Some of the machinery left at the site may be valuable. Often value can be derived from selling plant as scrap or to others who are prepared to remove and reuse it. Such action can, however, pose difficulties for the environment manager onsite who is looking to minimise liability and close the site appropriately.

Practitioners in this situation may have to sacrifice a measured approach to the environment; perhaps by fast tracking permits and studies to ensure the business benefits from the quick removal of machinery. A well-drafted contract with those proposing to remove the kit is essential to avoid potential pollution from removal activities and to prevent them dismantling half the plant and leaving.

Experience counts

There is always a risk that environment practitioners will forget that environmental issues are just one of the elements that effect site closures. It is crucial that everyone involved recognises this and that they work together to fit the environment strategy and advice into the overall decommissioning plan.

Finally, it is worth highlighting that whatever the size of the permitted site, clean-up liabilities will apply. Putting together an experienced management team and appointing good external advisers is crucial. There is no substitute for experience. Managers, generally, will not have to deal with too many of these scenarios during their career, so be prepared to appoint people with knowhow to guide you through the process.


Transform articles

UK Emissions Trading Scheme ruled lawful

In Elliott-Smith v Secretary of State for Business, Energy and Industrial Strategy, the claimant applied for judicial review of the legality of the defendants’ joint decision to create the UK Emissions Trading Scheme (UK ETS) as a substitute for UK participation in the EU Emissions Trading Scheme (EU ETS).

30th July 2021

Read more

Thames Water has been fined £4m after untreated sewage escaped from sewers below London into a park and a river.

30th July 2021

Read more

None of England’s water and sewerage companies achieved all environmental expectations for the period 2015 to 2020, the Environment Agency has revealed. These targets included the reduction of total pollution incidents by at least one-third compared with 2012, and for incident self-reporting to be at least 75%.

30th July 2021

Read more

Global greenhouse gas emissions from agriculture are projected to increase by 4% over the next 10 years, despite the carbon intensity of production declining. That is according to a new report from the UN food agency and the Organisation for Economic Co-operation and Development (OECD), which forecasts that 80% of the increase will come from livestock.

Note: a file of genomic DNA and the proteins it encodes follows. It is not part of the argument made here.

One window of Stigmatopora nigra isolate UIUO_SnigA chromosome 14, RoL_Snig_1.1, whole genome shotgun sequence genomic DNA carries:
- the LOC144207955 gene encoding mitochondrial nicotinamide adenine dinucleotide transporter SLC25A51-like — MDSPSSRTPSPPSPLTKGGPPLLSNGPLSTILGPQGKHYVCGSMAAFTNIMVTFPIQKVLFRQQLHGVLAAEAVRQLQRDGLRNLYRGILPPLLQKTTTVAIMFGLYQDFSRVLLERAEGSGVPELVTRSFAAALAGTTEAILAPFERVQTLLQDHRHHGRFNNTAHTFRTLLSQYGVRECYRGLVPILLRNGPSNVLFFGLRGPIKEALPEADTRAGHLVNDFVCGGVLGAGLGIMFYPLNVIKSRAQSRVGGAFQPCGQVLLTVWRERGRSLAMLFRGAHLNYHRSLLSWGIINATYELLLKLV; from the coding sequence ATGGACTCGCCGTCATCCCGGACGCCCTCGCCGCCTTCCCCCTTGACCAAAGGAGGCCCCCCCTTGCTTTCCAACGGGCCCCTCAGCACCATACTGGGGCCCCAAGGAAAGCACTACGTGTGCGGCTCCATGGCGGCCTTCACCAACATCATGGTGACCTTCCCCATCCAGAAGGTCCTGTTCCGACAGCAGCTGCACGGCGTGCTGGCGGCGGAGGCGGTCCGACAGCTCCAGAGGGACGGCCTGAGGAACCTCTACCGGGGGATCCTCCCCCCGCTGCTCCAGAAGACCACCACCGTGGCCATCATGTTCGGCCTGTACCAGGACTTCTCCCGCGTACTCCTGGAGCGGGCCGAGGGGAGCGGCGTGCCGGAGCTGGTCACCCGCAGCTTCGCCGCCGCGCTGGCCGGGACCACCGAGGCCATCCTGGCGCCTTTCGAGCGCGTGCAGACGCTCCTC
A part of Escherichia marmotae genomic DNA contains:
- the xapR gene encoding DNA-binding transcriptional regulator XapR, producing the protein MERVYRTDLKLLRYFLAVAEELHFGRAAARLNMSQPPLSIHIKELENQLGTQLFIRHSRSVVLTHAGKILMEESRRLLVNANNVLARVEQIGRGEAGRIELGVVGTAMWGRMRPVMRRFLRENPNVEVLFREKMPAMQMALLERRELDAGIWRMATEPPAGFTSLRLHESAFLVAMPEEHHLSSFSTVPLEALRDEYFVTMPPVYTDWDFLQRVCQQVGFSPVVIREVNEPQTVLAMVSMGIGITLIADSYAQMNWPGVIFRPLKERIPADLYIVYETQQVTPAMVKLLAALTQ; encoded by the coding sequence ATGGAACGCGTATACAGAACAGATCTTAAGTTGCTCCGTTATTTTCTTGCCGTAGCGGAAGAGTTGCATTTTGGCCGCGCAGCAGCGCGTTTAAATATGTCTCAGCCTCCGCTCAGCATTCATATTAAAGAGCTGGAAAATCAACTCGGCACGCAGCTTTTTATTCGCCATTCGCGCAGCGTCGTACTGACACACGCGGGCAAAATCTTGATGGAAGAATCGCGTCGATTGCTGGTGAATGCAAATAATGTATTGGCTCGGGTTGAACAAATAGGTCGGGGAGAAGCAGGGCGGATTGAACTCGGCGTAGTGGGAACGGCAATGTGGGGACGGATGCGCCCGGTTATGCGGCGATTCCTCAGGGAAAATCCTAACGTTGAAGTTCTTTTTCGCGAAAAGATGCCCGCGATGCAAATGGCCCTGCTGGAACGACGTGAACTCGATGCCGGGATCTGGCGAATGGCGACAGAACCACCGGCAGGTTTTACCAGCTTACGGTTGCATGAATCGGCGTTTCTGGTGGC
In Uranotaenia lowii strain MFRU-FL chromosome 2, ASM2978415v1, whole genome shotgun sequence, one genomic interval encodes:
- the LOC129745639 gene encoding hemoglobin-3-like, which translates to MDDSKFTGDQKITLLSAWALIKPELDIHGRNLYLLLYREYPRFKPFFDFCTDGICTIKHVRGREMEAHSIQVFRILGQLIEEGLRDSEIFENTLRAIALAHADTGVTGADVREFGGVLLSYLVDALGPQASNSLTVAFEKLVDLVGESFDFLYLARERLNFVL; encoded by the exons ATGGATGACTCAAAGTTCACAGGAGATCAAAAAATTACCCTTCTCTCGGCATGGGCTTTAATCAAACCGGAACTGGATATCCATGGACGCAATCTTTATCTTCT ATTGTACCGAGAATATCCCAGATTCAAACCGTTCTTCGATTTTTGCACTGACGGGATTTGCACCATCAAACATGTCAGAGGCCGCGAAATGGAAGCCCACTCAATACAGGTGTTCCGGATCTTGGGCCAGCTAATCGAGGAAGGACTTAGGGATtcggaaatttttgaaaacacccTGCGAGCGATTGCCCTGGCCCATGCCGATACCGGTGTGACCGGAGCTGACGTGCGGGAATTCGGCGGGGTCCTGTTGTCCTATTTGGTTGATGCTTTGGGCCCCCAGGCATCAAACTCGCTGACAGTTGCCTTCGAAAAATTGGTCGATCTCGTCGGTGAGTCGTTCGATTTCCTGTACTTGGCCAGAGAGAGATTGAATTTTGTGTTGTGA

30th July 2021

Read more

Half of consumers worldwide now consider the sustainability of food and drink itself, not just its packaging, when buying, a survey of 14,000 shoppers across 18 countries has discovered. This suggests that their understanding of sustainability is evolving to include wellbeing and nutrition, with sustainable packaging now considered standard.

30th July 2021

Read more

Billions of people worldwide have been unable to access safe drinking water and sanitation in their homes during the COVID-19 pandemic, according to a progress report from the World Health Organisation focusing on the UN’s sixth Sustainable Development Goal (SDG 6) – to “ensure availability and sustainable management of water and sanitation for all by 2030”.

30th July 2021

Read more

New jobs that help drive the UK towards net-zero emissions are set to offer salaries that are almost one-third higher than those in carbon-intensive industries, research suggests.

5th July 2021

Read more

IEMA has today urged the UK government to focus on developing green skills and expertise across business, industry and civil society following the publication of an alarming report from the Climate Change Committee (CCC).

16th June 2021

Read more

The majority of UK consumers are willing to compromise on online purchases and delivery demands if it creates a more sustainable environment, new research suggests.

9th June 2021

Read more

Media enquires

Looking for an expert to speak at an event or comment on an item in the news?

Find an expert